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Lethbridge Herald Newspaper Archives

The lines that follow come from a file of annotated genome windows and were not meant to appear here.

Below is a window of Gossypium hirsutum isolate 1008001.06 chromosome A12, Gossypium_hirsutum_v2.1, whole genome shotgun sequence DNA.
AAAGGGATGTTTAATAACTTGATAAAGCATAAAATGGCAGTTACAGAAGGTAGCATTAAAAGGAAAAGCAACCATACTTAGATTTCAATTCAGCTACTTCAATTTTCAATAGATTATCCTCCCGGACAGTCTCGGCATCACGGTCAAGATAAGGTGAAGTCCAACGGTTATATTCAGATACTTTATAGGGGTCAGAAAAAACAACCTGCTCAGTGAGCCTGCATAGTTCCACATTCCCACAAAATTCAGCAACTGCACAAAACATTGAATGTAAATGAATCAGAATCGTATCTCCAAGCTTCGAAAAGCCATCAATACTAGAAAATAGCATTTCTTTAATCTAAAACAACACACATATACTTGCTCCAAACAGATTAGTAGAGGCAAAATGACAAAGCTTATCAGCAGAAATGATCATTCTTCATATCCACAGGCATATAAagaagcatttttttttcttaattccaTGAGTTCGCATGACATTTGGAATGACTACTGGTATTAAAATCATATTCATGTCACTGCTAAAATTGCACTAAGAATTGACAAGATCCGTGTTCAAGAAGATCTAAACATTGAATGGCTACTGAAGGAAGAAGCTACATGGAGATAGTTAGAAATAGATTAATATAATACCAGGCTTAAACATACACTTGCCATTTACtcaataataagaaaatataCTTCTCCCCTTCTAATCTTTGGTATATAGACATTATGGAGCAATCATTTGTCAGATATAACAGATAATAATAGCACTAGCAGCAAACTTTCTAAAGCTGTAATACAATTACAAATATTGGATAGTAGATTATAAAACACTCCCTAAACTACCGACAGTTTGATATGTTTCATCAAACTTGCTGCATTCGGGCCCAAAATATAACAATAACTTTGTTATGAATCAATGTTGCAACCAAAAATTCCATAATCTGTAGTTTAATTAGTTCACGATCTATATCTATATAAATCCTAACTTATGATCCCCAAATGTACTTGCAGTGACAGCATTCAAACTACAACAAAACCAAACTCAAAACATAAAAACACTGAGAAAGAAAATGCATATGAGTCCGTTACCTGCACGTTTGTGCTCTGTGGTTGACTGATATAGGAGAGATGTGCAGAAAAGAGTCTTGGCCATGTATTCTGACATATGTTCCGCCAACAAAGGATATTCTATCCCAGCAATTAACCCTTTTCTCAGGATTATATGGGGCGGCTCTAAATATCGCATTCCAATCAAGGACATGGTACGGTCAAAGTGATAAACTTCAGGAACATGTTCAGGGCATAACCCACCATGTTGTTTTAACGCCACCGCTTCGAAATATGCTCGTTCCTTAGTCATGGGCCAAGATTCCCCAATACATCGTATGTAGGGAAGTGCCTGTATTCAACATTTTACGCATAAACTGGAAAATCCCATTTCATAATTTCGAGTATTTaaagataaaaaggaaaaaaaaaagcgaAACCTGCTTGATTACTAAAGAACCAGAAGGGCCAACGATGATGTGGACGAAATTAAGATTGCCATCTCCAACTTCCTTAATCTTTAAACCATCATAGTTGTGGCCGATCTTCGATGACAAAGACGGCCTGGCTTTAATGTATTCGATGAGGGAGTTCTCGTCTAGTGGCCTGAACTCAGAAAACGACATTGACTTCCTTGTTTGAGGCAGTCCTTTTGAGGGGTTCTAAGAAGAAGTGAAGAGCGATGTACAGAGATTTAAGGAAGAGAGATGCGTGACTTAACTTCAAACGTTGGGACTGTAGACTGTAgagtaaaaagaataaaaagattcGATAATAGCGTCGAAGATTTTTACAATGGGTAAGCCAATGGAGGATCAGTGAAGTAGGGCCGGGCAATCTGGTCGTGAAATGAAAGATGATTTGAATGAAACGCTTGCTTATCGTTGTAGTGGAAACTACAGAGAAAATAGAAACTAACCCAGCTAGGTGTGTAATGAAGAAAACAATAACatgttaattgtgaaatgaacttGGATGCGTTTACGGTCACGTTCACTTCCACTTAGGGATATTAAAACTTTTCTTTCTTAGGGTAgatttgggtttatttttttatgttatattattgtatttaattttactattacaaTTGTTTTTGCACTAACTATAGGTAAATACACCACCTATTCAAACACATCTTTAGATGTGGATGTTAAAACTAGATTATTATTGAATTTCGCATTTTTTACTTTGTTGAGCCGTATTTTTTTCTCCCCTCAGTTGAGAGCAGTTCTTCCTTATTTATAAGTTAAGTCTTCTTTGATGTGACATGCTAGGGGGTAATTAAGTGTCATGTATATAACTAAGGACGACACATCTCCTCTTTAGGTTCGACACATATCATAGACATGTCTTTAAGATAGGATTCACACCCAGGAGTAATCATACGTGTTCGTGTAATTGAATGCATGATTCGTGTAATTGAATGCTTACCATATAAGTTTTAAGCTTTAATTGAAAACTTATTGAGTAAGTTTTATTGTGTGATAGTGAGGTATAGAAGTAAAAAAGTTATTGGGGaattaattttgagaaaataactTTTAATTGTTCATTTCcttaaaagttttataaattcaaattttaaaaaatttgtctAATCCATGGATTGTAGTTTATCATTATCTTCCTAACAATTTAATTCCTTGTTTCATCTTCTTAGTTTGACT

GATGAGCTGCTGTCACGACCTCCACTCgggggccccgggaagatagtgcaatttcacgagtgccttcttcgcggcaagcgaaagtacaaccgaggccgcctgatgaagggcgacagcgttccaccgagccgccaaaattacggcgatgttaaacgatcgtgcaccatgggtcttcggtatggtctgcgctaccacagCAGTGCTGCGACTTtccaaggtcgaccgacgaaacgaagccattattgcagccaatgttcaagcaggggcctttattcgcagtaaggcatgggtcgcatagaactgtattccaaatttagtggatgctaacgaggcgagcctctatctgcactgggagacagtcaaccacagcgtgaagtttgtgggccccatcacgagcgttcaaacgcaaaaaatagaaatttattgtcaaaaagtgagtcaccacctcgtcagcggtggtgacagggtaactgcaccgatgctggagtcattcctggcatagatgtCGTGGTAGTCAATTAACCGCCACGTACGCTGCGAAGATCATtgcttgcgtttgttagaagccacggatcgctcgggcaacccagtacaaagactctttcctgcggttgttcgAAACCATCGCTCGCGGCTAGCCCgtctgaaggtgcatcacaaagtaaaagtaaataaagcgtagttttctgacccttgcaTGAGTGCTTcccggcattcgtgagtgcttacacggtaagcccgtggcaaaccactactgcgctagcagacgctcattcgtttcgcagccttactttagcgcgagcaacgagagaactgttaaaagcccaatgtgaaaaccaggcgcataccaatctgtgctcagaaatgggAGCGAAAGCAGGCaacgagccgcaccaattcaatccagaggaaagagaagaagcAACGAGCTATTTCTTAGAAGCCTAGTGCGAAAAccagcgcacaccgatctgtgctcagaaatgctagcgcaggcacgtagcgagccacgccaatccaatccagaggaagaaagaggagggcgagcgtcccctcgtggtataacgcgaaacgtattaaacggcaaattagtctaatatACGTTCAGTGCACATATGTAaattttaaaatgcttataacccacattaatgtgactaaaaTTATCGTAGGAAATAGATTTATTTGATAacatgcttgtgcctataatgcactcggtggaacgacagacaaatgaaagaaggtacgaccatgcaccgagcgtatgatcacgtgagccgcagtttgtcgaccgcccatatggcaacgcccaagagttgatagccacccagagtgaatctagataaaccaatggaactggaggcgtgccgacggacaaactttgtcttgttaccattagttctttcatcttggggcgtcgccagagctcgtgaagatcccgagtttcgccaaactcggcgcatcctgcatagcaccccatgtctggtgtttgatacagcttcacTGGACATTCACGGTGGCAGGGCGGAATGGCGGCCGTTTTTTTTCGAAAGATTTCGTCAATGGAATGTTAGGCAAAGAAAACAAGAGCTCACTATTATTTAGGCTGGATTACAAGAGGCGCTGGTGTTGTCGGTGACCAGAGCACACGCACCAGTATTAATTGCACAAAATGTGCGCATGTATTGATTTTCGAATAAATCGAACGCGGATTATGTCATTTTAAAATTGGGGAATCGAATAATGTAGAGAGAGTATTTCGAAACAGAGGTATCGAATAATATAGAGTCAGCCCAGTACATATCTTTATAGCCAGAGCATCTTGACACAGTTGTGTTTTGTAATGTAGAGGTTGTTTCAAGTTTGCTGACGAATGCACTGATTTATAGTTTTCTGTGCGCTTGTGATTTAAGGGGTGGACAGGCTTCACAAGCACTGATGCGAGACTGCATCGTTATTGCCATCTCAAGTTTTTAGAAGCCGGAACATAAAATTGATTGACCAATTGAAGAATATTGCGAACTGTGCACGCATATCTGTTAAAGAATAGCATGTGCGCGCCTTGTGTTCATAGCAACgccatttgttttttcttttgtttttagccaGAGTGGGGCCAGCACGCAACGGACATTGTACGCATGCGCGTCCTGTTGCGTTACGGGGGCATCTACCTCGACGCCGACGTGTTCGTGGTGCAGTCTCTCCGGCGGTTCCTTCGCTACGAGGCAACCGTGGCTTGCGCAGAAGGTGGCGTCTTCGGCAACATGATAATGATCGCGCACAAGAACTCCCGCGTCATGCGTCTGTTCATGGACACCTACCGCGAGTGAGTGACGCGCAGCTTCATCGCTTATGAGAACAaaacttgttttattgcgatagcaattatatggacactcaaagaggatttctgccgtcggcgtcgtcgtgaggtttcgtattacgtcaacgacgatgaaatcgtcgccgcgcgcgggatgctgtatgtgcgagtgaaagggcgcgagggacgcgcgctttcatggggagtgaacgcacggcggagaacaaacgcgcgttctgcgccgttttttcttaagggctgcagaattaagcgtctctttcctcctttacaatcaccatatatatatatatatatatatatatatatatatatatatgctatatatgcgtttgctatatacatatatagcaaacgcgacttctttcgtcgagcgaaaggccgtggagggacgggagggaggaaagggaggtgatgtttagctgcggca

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Lethbridge Herald, The (Newspaper) - January 21, 1972, Lethbridge, Alberta 12 THE LETHMIDOE IIMAID FrWiy, Jmy.ry J1, I jLethbridge transit system s a service, not a utility' By JOE MA Slalf Writer The Lethbridge city bus sys- tem and a pol-liole strewn, roll- er-coaster 43rd St. rural Leth- bridge exit route have not been bright local transportation spots. THE TRANSIT On Jan. 1, 1972 the Leth- bridge city transit system be- came the first in Canada to lower its passenger fares, in- stead of rqigJTifT them. The 10-cent exact cash fare for adults, students and chil- dren will be observed for six months, to see whether there will be more passengers, what' the deficits will be, and wheth- er it is feasible to continue these lares. "City transit is a service, not a utility, and as such, consid- erations should not weighed just on said Oliver Erdos, city utilities director. "The new fare structure has already attracted many new faces on our buses, and many who used to drive to work now take the bus." Mr. Erdos said he Is "very optimistic" the low fares will stay after the six-month period. "The deficits will be in- creased, but if we can provide a good service, the balance will be weighed toward the service he said. Ttie transit system has a fleet of 22 buses serving a popula- tion of or roughly one bus for every persons. This clearly shows that there aren't enough buses and there aren't enough passen- gers. Six of the buses were bought before 1960, including three purchased prior to 1947, and all are approaching one million ser- vice miles. According to Ot- tawa standards, it is preferable to retire buses after 12 years or miles, whichever is shorter. "I have worked lor the speedier replacement of our old buses, and I will continue to work for Mr. Erdos said. The transit presently op- erates seven routes: Route 1 7.9 miles; Drivers' licences will cost per year after Jan. 31 The cost of a driver's licence will be doubled starting Jan. 31, the motor vehicles branch in Edmonton has announced. The new cost of ?2 per year as against is necessary to cover administrative costs, ac- cording to Highways and Trans- port Minister Clarence Copi- thorne. A cabinet order in council Wednesday also decided to even out the renewal of driver's li- cences by issuing one, two, three, four and five year li- cences at random. These will be charged at ?2 per year. QUALITY DENTURE CLINIC EDDY DIETRICH Certified Denial Mechoni Cppilol Furniture PHONE 328-7684 1 nil I J "There are now over one mil- lion licences in Alberta, and half of them are to be renewed this said Bob Adin, chief clerk of operators division of the branch. "We want to divide the re- newals into equal amounts each year, and the selection of one, two, three, four or five years will be done by the he said. "This will be done in 1972 only, and afterwards all li- cences will be Issued on a five- year basis." There will be no additional changes in condition codes, which were modified last year, be said. L. T. Millard, Lethbridge mo- tor vehicle branch manager, said until the order-in-council is received, the local branch will handle licence renewals in the same way as last year. NOTICE Effective Monday, January 24th, 1972, the even- ing bui lervict will as Ragular service on all routes will continue till p.m.; efter p.m. the following service will be provided: MONDAY through SATURDAY ROUTE l.-Last complete run will leave downtown at p.m. ROUTE trip will leave downtown p.m. ROUTE 3.-Last trip will leave downtown p.m. ROUTE 4.-Last trip will leave downtown p.m. ROUTE S.-Last trip will leave downtown p.m. Effective the same date Roulei 4, 4A and 5 will enter the Centre Village Parking lot and provide a di- rect service to the bui shelter situated it Eait en- trance of Mall. BUS FARES ARE NOW 1fjfj GO WITH US RIDE THE BUS For further information contact Transit Office 337-2581 Route 1A 7.S miles; Route 2 5.2 miles; Route 3 6.5 miles; Route 4 5.4 miles; Route 4A S.I miles; Route 5 5.2 miles. Most of the citizens have ac- cess to bus routes within three blocks, said John Frauws, tran- sit superintendent. The transit system carries be- tween and fare- paying passengers each month. The daily fare-paying passenger load varies from to In addition, it carries be- tween and school- children each of the 200 school days of the year. The system has been carry- ing about 1.5 million passen- gers annually for the past 10 years. However, the figure shows a decline form 2.2 mil- lion passengers in 1954. The transit system has 34 employees, including 22 bus op- erators. They have never held a strike. The top wage rose from ?2.02 per hour hi 1961 to now. The fare was 15 cents two years ago, and 20 cents after- wards, until being dropped to 10 cents.' The deficits are iiiereaslng, mostly because of a bus re- placement policy which In- creased the annual deprecia- tion from to SfiO.OOO. The deficits amounted to 643 in 1970, up from In 1966 and in 1961. The transit system bought one transit bus and four school buses last year, and will buy anoUrer transit bus this year. With the new capital expendi- ture, it will be able to retire the old buses in the next few years. Capital expenditures: 1972 MO.OOO 1973 1974 1975 1976 The transit used to charter buses from the private sector, but mis has been discontinued since last April. "We receive very few com- Mr. Frauws said. "Of the complaints received, most were about off-schedule runs due to unfavorable road condi- tions in the winter. "In my opinion, we are able to cope with the demand at least for the next two years, barring rapid developments in West He said the transit is operat- ing 10 daily runs to the Uni- versity. "Tills service will be increased as West Lelhbridge he said. Currently, passesger fares constitute about two-thirds of the transit's revenue. The oth- er one-third comes from char- ier and miscellaneous services. The revenue structure: Passenger fares: 1961 1966 1970 Charter and misc. 1061 1966 1970 Two ways the transit is los- ing money are the distribution of 3.000 free passes to old age pensioners, and the onw-ntlon of buses after 10 p.m., when very few passengers board the buses. According to present Indica- tions, there will be an express- way built by the mid-1970's across the river to link Leth- bridge with West Lethbridge. The cost will be split 75 per cent from the provincial gov- ernment and 25 per cent lo- cally. Mr. Frauws said if the ex- pressway on 6th Ave. S. is built, the transit will be able to double its service to the west- ern part of the city. 43rd STREET "We have a funny situation In says provincial Unifarm executive Bill Wool. "The 43rd St. route is a very Important roadway, especially for farmers. Yet it is rough and nobody is doing anything about it." The entire north-south length of the road is a problem. "Some understanding has been reached between the City of Lethbridge and the County of Lethbridge regarding this city engineering direc- tor Handy Holfeld said, "ap- proval is being waited from the provincial department of highays and transport, and if the approval comes, the prov- ince, the city and the county government will participate in the street's upgrading." Mr. Holfeld said he is unable to give a timetable for the im- provement of the road, along which half of the choice meat in Canada is processed, "but probably this will be done in the current five-year program starting this year." Southland farmers avoid us- ing the road as often as pos- sible. Axles get broken driving down 43rd St. MORE TOMORROW OUT, TIED UP-St. John Ambulance Brigade member Frank Bennett donated his leg, but only temporar- ily, so fellow Lethbridge brigade members (left to right) Margret Grusj, Karhy Henderson and Marianne DeHeer could try using a Thomas kg splint. They are supervised in their efforts by Dr. F. T. Preston. The Thomas splint is de- signed to immobilize a broken leg and provide enough tension to keep broken bone ends separated. Films en emergency respiration will be presented ot next regular meeting of local brigade on Feb. 2 at the city police station at 8 p.m. Horner says incentive fund may renew vegetable industry By GREG McINTYRE Slalf Writer Agriculture Minister Hugh Horner said Wednesday that money from the Alberta gov- ernment's proposed million industrial incentive fund may aid the province's ailing vege- table processing industry. At least 80 per cent of the vegetables eaten by Albertans are now imported from out of the province, he said. One of UK first grants from the proposed fund could go to the Newell Vegetable Co-op, a fresh vegetable packaging plant at Brooks, said the min- ister. The industrial incentive fund, to be discussed at the spring sitting of the Alberta legisla- ture, is aimed at encouraging secondary industry in rural areas. Dr. Horner invited agricul- tural prcoessers in the province to submit applications for grants from the fund. "I'm going to do what I can to see that a good proportion of that fund goes to he said. Don Murray, past president of the Newell Co-op said he will have an application in Ed- monton within three weeks ask ing for to upgrade and expand vegetable processing fa- cilities at Brooks. The money would go to dou- ble storage capacity at the plant and expand the produce line into potatoes. Produce now includes parsnips, turnips, on- ions, cabbages, red beets and summer radishes, he said. Mr. Murray said Albertans are only producing five to 10 per cent of their potential vege- table crop. The key to increasing local vegetable production is increas- ing storage capacity, he said "This will require vast amounts of money and know- he said. Even a dry lounge City hall plans interior renovations The next budget session should bring out some prelimi- nary plans for major renova- tions to city hall. The subject was briefly dis- cussed at Monday's council meeting and the city manager was directed to investigate pos- sible renovations within the ex- isting structure to accommo- date a lounge and a possible extension of the building to in- clude new council chambers. The lounge would be the non- licensed variety and be used for informal meetings among alderman, administrators or of- ficial city guests. Room for a lounge is avail- able on the second floor of city hall since the inspection and development department has moved to the basement A room has been constructed next to the engineering depart- ment and would require further alterations and furnishings for use as a lounge. No estimate of the cost for furnishings or renovations hat been made by the administra- tion. The budget committee has accepted a etpen- Information centre possible By RUDY HAUGENEDER Staff Writer An information centre which will supply city residents with information about every aspect of con-jnunity activity may be formed in Lethbridge. Tony Tobin, chairman of a set-man task force appointed to look into the matter says the amount of support for the project has yet to be deter- mined. Most social service and re- lated agencies operating in Lethbridge have expressed sup- port for the information centre The concept, named Informa- tion Lethbridge, grew as a re- sult of a mid December public meeting which pointed out the many costly duplications of in- formation services already pro- vided city residents. At the time It vat also de- cided that a central information data bank could advise people where to get the help and could also serve as an inter-agency planning body. The task force will draw up questionnaire aimed at finding out what community and so- cial service agency needs are. The questionnaire, which will be answered by a select but representative cross section of the community, will be pro- fessionally and possibly com- puter interpreted when com- pleted. The task force will hold a workshop in the near future to decide further courses of ac- tion. The task force developed questionnaire will be divided into various clusters of infor- mation each cluster repre- senting an individual area of community service. There will then be drawn into a central information bank. When the analysis of the questionnaires is complete it is expected the various funding agencies in existence will be approached to provide funding for Information Lethbridge. The project is expected to provide a complete profile of current and future city social needs. diture under the community services department budget for 1972 capital projects, part of which would go toward the lounge. Indications are that the ex- penditure will be made this year. That could also be the case for an attention of city hall and construction rf new council chambers in that addition. Plans were drawn up several years ago to add a wing to the building from the 4th Ave. en- trance. City manager Tom Nut- ting said those plan: will be looked at again and a cost esti- mate updated. There has also been some thought given to expanding to the south over the city hall parking lot, Mr. Nutting said. The cost of any expansion would be requisitioned under the capital budget, which is es- timated at for this year excluding any city hall BISSETT ELECTRIC (1971) 226 12th St. A North Phone 327-7508 Owner LEON J. CZAJKOWSKI AUTHORIZED DEALER AND SERVICE CENTRE FOR PIONEER CHAIN SAWS Dr. Homer said increasing local agricultural production will also require greater in- volvement In promoting Alber- ta produce on the part of whole- salers. AUCTIONEERS' ASSOCIATION OF ALBERTA CHARITY AUCTION TUES., FEB. 1st at 7 p.m. LETHBRIDGE EXHIBITION PAVILION LCTrfMIDGE, ALBERTA ALL PROCEEDS TO THE MENTALLY RETARDED CHILDREN Help auctioneers help the mentally port special tales at the auction yards and big auction in Lethbridge. SPECIAL HOG SALES at following auction marktti PICTURE BUTTE-Salurday, Jan. 32 and 29. PfAIRIE LIVESTOCK-Mwlddy. Jon. 24 and 31 LETHMIDGE PUBLIC STOCKYARDS- Monday, Jan. 24 and 31. FOKT MACLEOD AUCTION-Tutiday, Jan. If. PERUCH BROS.-TuMday, Jan. 25 and Feb. J. All Hoai Donated by Southern Albeita Hog Producers Aiioclalion Donationi Accepted for Sale by Any of the Southern Alberta Auctioneer! Lilted Below: DON AITWIN, Twin River BOB IALOO, Milk River FRED BURTON, Coaldale HERB CHRISTIE, lothbridaa JIM CROWE, RAY EGGER, Lethbridge ALLAN EGLAND, Carrnangay KEITH ERDMANN, lelhbridgt BERNARD ERICKSON, Vauinall HARRY FILIPCHUK, Lomond ROY FJORDBOTTEN, Granum WILLIAM HOPE, Lethbridge GARY JENSEN, Taber ALEX JOSZA JR., Wrentham JIM JURIS, Picture Bulle JERRY HAMMON, Turin LES HANDLEY, Coaldale ROGER HANDLEY, Coaldale (ILL HENINOER, Cardlton JERRY KANEWI5CHER, Lelhbridge FRANK MEGALLA, lotnond KEN MILLER, Magrath DAVE McNAB, Fort Maclead KEN HURLBURT, Fort Macleed TED NEWBY, BOB NIGHTENGALE, Pincher Creek DEAN OSEEN, Turin TONY PERLICH, Lethbridge JOE PERLICH, Lethbridge LYNN REEDER, Cardllen TOM RUGGLES, Champion ARTHUR SCOTT, Stavely GORDON SHERWOOD, Lelhbridge BILL SLOAN, Cardlton GERALD THOMPSON, Fort Macleod ED TORSHER, Bow lilond JULIUS URBAN, SnaughnOHy DON WALPER, Pincher Creek CARL ZEIOLER, Bow Illand BE SURE TO ATTEND THE BIG AUCTION SALE TUES., FEB. 1st AT THE LETHBRIDGE EXHIBITION PAVILION Before You Buy... Check at Beny's The Beny Boys ore anxious to Deal They're putting you FIRST in a BIG way or You May Pay Too Much! BENY CHEVROLET OLDSMOBILE SHOWROOM 2 Ave. and 8 St. S. Phone 327-3147 OK SUPERMARKET LOT Phone 327-3148 ;